In the summer of 1933, William Hamm Jr, the multi-millionaire heir to the city’s Hamm Brewery empire, was coolly kidnapped in broad daylight as he strolled between his workplace and his mansion home, the big house on the hill with the formal address of 671 Cable Avenue, later re-assigned as 671 Greenbrier Street. Creepy Karpis was driving the car into which Hamm was shoved, and Dock Barker placed a pillow-case over the victim’s head as he politely asked Hamm to lie down on the floorboards of the gang’s Hudson automobile. A day later, a brewery manager received a ransom demand of $100,000 for William Hamm’s safe return. The corrupt police chiefs of St Paul were slow to react, and the Hamm family sorted things out for themselves. The brewery boss was back home in his hilltop mansion four days later, and the Barker-Karpis Gang were a hundred grand richer.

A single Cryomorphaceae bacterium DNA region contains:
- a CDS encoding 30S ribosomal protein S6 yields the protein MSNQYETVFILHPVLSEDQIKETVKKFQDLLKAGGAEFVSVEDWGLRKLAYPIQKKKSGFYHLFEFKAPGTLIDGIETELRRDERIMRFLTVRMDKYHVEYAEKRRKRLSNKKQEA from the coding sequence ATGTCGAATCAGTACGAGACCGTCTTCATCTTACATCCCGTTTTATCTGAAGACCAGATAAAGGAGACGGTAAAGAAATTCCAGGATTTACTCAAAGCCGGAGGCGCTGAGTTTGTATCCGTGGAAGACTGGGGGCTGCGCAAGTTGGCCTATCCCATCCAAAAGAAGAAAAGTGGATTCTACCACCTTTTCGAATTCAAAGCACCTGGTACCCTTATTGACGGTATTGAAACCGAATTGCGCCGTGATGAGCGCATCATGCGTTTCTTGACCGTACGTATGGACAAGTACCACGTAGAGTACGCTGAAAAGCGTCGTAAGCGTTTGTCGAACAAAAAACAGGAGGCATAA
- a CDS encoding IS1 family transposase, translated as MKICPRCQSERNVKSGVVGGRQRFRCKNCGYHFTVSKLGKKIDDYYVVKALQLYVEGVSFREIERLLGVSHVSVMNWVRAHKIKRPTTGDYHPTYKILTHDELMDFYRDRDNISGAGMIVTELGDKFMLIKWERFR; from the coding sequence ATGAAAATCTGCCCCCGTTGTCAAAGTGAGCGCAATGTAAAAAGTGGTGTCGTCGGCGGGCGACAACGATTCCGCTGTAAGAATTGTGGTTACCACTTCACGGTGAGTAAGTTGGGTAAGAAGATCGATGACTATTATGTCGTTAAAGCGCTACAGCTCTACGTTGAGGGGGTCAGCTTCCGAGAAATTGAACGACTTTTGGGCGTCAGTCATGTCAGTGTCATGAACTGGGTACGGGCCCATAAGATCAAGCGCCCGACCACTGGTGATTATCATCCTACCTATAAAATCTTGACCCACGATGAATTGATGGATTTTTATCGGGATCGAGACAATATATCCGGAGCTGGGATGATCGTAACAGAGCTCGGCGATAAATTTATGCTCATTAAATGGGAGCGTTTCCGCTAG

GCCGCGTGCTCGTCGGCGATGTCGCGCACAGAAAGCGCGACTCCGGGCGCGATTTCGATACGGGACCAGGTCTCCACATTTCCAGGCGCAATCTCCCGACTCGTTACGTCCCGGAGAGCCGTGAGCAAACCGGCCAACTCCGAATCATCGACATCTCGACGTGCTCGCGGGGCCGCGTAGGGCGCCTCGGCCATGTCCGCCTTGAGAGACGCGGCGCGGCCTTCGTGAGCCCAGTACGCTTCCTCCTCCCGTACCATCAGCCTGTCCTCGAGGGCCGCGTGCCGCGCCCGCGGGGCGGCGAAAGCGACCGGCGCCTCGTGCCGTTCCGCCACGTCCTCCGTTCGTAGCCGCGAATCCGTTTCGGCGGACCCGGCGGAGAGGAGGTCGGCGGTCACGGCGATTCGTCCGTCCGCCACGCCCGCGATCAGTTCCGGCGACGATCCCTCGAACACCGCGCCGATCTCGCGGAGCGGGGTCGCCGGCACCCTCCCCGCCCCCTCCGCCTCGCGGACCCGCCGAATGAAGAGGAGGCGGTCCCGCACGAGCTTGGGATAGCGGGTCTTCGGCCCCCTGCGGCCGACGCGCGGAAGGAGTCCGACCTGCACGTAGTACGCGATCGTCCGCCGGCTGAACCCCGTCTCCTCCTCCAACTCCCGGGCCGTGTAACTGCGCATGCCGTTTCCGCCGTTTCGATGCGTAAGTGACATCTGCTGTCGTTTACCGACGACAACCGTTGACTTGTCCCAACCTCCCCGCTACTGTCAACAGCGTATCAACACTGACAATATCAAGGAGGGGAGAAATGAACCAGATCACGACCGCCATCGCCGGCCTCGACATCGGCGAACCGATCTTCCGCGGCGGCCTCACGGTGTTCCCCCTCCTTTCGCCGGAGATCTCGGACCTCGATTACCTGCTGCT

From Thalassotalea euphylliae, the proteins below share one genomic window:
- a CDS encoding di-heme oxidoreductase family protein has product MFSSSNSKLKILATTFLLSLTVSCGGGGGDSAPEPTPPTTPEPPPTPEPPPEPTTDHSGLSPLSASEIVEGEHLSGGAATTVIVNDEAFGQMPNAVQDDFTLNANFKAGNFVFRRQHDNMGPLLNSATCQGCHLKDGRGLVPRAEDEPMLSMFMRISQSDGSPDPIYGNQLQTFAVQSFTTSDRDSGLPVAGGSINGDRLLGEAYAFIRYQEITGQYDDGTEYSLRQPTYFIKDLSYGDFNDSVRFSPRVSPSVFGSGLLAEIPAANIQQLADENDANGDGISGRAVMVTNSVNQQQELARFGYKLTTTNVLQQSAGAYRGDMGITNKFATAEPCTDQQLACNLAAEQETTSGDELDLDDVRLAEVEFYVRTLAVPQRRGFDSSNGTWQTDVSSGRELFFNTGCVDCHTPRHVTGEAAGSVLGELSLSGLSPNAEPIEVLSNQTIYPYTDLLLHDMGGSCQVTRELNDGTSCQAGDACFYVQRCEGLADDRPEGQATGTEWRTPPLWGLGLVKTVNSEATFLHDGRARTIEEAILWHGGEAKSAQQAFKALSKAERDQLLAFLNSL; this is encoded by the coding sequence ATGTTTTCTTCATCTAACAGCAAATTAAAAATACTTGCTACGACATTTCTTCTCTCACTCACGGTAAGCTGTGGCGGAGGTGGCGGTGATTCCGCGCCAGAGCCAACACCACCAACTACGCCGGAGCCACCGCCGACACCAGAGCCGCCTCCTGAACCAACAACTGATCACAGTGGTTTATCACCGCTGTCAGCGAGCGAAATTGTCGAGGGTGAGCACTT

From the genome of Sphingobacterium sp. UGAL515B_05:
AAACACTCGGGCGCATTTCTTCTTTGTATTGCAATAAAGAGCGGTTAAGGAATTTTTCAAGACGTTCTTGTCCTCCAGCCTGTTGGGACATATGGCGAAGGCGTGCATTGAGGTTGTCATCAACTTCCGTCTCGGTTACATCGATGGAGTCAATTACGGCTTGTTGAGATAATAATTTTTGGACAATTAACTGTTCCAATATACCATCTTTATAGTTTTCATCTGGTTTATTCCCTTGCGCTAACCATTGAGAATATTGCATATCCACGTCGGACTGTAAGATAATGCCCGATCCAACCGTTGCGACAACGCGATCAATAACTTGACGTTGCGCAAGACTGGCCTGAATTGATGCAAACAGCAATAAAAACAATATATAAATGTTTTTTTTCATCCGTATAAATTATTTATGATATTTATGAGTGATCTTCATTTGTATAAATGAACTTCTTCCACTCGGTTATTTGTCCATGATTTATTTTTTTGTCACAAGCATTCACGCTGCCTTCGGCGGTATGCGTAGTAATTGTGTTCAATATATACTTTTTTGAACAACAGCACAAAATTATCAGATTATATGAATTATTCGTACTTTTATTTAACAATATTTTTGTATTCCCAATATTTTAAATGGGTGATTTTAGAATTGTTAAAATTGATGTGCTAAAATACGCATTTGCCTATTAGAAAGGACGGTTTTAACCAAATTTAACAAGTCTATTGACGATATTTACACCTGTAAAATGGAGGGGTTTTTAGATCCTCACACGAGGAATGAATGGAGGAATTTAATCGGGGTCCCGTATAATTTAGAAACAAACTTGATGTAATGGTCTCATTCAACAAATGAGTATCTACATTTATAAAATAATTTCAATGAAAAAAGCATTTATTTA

Speculative arrests of small-time crooks were made, but each villain was acquitted due to lack of evidence of involvement in the kidnapping. The Hamm caper must have been considered so successful that Ma Barker’s boys outrageously repeated the crime six months later. This time they nabbed a millionaire banker named Bremer who belonged to the wealthiest family in St Paul. Through his father’s marriage, Bremer also happened to be in the Schmidt dynasty of local industrial brewing giants. Again the police stood back, and the kidnappers were always curiously one step ahead of the Schmidt family’s private investigators. Another cleverly-planned handover of cash reportedly swelled the coffers of the Barker-Karpis Gang to around $3 million, gathered in little over two years during the mid-1930’s. Perhaps they were trying to outdo their bank-robbing pal and often fellow-citizen John Dillinger who violently “withdrew” over half a million dollars from Midwest banks almost single-handedly, during the very same era.